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Law

Legal eagles led by Philip Dykes to run in Hong Kong Bar Association polls, vowing to ‘stand fearlessly’ for judicial independence

Six-member group says it hopes to bring knowledge and experience as city gets set to face legal debates over controversial issues in coming years

PUBLISHED : Saturday, 23 December, 2017, 3:09pm
UPDATED : Saturday, 23 December, 2017, 10:20pm

Shock waves were sent through Hong Kong’s legal circles on Friday after it emerged that a star-studded line-up – led by prominent human rights lawyer Philip Dykes SC – will contest the Bar Association election next month amid criticism that the legal body has recently been less vocal in defending the city’s rule of law.

Dykes – who was chairman of the Bar Council, the association’s governing body, in 2005 and 2006 – will run for the same post again after a decade.

Joining him are several legal heavyweights aiming for council membership, including Lawrence Lok Ying-kam SC and Professor Johannes Chan Man-mun, the former law dean of the University of Hong Kong and the city’s first and so far only honorary senior counsel in Hong Kong.

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Barristers Erik Shum Sze-man, Joe Chan Wai-yin and Randy Shek form the remaining three on the six-person list, which has the campaign slogan: “A strong bar, a strong rule of law”.

“Our vision is a strong bar that stands up fearlessly for the rule of law and judicial independence,” the group said in a statement. “We want to work closely with our young members who represent the future. We believe in healthy competition.”

Dykes is set to run against incumbent chairman Paul Lam Ting-kwok SC, who earlier hinted at securing a second term. It is rare for any incumbent chairman to face competition, with an unspoken rule that the person stays in the post for two years.

The Bar Association courted controversy in October for issuing only a three-paragraph statement responding to the controversial joint checkpoint plan for a cross-border express rail link to mainland China.

A number of lawyers and scholars, including Johannes Chan, questioned the legal basis for the proposal, which would for the first time allow mainland officials to enforce national laws in part of the rail terminus in Hong Kong.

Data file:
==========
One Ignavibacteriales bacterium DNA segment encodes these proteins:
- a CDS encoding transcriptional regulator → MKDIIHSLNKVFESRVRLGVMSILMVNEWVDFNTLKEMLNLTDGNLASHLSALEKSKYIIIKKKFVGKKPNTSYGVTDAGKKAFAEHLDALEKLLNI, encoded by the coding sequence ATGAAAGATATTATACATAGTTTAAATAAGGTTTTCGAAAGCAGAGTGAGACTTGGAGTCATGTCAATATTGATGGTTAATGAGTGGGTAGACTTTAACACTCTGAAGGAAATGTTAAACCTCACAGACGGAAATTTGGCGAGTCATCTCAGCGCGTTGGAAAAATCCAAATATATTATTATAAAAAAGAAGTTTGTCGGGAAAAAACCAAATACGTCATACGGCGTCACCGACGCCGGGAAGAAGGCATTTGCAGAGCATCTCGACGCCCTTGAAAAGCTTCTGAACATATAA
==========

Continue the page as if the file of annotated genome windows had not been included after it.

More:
In the statement, the Bar Association only “noted” public discussions concerning the legal and constitutional basis of the joint checkpoint arrangement, and “urged” the government to keep the general public informed to facilitate a constructive discussion, pledging to “monitor” developments closely.

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Shek said they decided to run as they foresaw several controversial legal issues that could arise from coming events in the current political climate. These included the enactment of a local version of the national anthem law and the introduction of national security legislation.

“We hope the Bar Association can contribute to society by issuing a clear stance [on these issues] as Hongkongers have great expectations of the body,” Shek told the Post.

“The association has the duty to be seen by society as a professional body that would defend the city’s principles, rule of law and judicial independence.”

The association has the duty to be seen by society as a professional body that would defend the city’s principles, rule of law and judicial independence
Lawyer Randy Shek

Shek, also a member of the Progressive Lawyers Group, said most of the current Bar Council members focused on civil law with very few specialising in criminal law and public law.

“There will be a lot of debates on constitutional matters in the coming two years and we hope we can bring our knowledge and experience to the council,” he added, describing Dykes and Johannes Chan as “impeccable” in their knowledge of public law.

When asked if Paul Lam’s performance was the catalyst triggering them to run, Shek said they were neither targeting anyone nor planning to take over the council, which consisted of 20 members.

“We are not focusing on what has [been improperly done] in the past, but more on what we can do in the future.”

The Bar Council election will take place on January 18.

In 2003, the Bar Association – then led by Civic Party veteran Alan Leong Kah-kit SC – played a key role in opposing legislation on a national security law. The bill was eventually shelved after 500,000 people took to the streets, fearing their rights and freedoms would be curbed.